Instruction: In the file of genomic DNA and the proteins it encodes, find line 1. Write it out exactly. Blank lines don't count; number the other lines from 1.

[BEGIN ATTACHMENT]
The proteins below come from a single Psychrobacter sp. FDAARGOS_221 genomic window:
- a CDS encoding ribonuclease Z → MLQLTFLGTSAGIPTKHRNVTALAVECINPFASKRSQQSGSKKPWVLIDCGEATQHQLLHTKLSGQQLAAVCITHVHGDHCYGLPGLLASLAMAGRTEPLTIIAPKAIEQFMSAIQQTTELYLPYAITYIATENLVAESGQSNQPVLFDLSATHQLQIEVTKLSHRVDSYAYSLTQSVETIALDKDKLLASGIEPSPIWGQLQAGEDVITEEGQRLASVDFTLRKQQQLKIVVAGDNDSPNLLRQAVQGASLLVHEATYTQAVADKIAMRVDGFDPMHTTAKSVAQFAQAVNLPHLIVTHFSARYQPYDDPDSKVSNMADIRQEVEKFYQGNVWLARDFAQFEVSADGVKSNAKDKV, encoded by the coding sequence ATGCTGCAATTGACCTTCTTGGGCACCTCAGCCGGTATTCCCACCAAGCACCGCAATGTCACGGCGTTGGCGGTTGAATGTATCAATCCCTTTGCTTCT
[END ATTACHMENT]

The proteins below come from a single Psychrobacter sp. FDAARGOS_221 genomic window: